That doesn’t mean the Texan can’t produce high quality journalism — because it can and does. But here, students get to learn from their own mistakes and take responsibility for their own actions in a way that can’t be replicated in a classroom. Not that the journalism school isn’t valuable, but the Texan is too. As long as the Texan is student-run, it will be able to teach its students in the best way possible.


Editor’s note: Per the TSM election code Section 7.45B, Daily Texan editor-in-chief candidates have the opportunity to publish two columns during their campaigns. The candidates were asked to write one column on the topic specified below and another on a topic of their choice. The columns had to be between 580-620 words. The candidates were responsible for writing their own headlines. For their first columns below, the candidates were asked to answer the following questions: The Daily Texan and Texas Student Media confront financial challenges due in part to major, uncharted changes in the publishing industry with the growth of the web. How should The Daily Texan address the changing habits of its readers? How will you, as editor-in-chief, ensure it remains a relevant platform for student voices?  

I will be honest — that feels strange to say. But it is true. Newspapers do not exist anymore in the traditional sense. Instead, The Daily Texan is a media organization that publishes on multiple platforms. We publish in print and we publish online. We write articles and we shoot video. We record podcasts and we review movies. We investigate corruption and we blog about Ryan Gosling.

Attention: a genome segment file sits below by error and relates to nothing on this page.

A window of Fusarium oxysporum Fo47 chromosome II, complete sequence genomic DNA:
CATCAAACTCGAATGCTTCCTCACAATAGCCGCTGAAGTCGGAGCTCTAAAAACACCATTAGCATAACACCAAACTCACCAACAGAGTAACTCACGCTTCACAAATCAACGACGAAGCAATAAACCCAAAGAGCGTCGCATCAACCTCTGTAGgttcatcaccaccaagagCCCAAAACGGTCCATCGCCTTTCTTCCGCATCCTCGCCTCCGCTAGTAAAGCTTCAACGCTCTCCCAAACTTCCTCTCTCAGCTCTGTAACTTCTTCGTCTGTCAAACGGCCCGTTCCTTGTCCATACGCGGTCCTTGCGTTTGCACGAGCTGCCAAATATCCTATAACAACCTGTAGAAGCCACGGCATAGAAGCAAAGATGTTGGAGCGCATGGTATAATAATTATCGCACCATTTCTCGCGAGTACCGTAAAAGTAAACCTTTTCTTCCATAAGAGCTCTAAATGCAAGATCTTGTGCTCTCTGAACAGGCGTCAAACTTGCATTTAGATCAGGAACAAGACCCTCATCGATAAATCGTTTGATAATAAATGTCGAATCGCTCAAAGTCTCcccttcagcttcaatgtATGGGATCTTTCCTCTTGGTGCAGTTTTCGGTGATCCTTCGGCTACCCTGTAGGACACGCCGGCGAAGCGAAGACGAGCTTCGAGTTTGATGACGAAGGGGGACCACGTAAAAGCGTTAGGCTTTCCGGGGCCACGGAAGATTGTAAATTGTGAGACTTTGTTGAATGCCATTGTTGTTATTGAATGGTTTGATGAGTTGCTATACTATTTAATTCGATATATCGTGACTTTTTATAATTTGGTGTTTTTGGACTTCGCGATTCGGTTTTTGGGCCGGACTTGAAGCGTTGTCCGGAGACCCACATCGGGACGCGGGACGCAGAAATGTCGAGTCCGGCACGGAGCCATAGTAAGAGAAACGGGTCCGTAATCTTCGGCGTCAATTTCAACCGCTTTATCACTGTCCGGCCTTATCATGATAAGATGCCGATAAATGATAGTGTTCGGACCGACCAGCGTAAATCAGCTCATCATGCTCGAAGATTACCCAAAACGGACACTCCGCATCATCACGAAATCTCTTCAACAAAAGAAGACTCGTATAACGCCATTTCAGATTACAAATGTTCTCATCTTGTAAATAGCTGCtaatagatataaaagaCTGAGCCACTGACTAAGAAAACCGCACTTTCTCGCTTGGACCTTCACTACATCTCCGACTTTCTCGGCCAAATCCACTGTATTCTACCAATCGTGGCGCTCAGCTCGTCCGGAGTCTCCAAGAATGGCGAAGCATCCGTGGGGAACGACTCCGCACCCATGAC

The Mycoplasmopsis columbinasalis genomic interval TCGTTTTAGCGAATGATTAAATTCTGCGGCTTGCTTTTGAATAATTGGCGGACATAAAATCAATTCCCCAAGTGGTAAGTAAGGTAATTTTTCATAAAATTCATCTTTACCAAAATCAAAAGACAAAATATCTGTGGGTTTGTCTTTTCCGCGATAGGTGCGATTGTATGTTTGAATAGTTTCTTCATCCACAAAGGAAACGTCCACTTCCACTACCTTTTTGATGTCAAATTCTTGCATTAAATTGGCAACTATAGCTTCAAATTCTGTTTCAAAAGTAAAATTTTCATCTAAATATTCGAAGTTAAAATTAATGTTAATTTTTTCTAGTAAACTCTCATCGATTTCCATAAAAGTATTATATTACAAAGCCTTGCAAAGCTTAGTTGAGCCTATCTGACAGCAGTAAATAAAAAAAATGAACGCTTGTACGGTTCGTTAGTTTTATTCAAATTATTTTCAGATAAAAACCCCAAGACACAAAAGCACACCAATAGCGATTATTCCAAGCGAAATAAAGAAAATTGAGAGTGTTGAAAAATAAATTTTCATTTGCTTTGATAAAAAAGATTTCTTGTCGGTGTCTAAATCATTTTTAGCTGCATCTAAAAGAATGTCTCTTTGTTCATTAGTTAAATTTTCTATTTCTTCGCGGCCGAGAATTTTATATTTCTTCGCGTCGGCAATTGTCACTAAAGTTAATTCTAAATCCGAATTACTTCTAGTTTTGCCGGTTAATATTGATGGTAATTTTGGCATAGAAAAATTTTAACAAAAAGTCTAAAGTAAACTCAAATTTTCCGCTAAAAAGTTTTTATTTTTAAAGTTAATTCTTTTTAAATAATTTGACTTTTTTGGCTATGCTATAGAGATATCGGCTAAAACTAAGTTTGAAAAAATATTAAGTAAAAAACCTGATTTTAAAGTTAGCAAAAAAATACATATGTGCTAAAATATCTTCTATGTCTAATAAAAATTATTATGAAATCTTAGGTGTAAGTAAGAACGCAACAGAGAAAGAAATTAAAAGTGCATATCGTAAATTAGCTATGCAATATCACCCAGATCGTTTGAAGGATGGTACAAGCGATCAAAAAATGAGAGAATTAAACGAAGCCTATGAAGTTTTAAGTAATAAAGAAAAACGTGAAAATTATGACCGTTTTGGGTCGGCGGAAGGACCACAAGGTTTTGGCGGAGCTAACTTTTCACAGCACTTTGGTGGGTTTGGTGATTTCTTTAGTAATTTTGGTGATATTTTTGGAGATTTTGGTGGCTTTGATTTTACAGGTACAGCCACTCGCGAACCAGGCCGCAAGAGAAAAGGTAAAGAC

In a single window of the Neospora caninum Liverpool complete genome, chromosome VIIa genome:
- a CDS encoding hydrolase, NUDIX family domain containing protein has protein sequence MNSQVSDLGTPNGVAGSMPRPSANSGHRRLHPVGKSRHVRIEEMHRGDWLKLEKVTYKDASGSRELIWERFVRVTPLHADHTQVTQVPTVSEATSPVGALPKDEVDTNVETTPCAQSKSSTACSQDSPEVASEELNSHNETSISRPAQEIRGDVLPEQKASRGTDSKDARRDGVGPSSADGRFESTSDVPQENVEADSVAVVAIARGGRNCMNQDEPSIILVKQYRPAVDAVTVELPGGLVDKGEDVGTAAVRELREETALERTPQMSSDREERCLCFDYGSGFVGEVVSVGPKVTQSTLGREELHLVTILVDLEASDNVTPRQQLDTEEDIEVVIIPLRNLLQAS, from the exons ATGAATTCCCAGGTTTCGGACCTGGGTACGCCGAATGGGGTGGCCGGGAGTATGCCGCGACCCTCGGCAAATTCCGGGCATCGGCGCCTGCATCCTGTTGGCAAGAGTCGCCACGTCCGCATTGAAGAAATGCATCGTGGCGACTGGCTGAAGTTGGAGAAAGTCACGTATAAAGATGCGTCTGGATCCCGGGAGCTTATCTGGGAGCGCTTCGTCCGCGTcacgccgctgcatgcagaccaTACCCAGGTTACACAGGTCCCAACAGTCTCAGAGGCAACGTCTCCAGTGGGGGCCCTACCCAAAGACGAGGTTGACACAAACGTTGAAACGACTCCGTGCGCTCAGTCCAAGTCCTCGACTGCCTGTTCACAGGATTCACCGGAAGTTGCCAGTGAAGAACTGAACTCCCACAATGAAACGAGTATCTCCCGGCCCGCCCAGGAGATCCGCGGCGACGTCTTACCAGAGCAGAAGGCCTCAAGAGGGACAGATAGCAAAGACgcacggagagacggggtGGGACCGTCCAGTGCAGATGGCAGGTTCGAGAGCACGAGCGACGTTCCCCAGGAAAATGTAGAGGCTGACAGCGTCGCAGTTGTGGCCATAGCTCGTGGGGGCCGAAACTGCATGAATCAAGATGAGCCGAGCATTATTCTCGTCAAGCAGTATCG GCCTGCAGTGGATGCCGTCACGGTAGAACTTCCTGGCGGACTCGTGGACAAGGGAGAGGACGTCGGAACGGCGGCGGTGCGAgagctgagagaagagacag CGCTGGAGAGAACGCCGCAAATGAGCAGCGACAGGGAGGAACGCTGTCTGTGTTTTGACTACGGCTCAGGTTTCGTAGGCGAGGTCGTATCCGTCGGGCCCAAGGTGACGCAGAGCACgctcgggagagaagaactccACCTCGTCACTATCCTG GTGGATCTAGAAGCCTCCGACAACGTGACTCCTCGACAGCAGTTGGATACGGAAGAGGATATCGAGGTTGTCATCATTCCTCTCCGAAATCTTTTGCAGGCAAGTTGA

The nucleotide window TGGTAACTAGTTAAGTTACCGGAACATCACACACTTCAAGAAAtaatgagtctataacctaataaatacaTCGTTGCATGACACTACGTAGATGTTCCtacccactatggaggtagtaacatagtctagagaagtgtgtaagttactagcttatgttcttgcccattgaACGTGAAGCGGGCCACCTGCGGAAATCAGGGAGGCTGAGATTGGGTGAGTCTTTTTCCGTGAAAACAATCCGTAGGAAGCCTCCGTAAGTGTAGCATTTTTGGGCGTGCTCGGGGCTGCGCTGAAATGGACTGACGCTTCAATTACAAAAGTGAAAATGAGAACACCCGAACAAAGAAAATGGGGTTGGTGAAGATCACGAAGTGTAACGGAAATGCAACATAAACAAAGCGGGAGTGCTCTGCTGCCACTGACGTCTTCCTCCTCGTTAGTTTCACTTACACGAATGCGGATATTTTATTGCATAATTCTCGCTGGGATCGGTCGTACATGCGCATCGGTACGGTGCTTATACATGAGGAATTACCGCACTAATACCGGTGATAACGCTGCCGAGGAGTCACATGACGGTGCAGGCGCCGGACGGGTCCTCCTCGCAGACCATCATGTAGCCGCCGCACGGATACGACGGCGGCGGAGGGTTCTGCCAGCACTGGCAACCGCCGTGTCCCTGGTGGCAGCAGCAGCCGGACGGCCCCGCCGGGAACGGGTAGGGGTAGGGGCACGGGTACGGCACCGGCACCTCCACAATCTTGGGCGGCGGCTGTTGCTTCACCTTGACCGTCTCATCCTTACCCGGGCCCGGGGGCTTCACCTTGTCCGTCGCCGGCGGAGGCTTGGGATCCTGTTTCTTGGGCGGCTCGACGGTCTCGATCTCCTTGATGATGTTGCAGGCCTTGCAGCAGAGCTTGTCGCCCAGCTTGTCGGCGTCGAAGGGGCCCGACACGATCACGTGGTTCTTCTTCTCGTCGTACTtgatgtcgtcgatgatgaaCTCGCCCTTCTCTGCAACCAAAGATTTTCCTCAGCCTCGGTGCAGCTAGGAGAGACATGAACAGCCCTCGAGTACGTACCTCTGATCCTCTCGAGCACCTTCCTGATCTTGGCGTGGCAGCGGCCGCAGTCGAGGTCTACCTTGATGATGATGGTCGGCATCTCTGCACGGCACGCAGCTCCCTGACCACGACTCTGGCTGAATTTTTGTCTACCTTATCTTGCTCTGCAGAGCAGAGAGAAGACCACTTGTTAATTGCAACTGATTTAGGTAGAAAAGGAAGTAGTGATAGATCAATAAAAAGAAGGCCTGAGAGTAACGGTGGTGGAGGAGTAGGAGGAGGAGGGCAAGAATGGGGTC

If we are to stay relevant to students and if we are to continue expressing the voices of the entire student body, then we must treat our digital and print enterprises with equal dedication. We must remember that we are living in the year 2013, a time when the best media organizations have newspapers and websites that tango together and not alone.

It would be foolish to treat our website as a supplement to the print product. We must treat the two as equals. At the same time, it would be equally foolish to reduce our respect and regard for the print product. The paper represents our image, our credibility and our history. 

If we are to remain relevant to students then we have to keep our print product a priority. Some would argue that our print production is a diseased appendage that we need to sever off before it destroys the rest of our enterprise. But reductions in print may be detrimental to our image, credibility and advertising revenue. The print product is crucial to our future.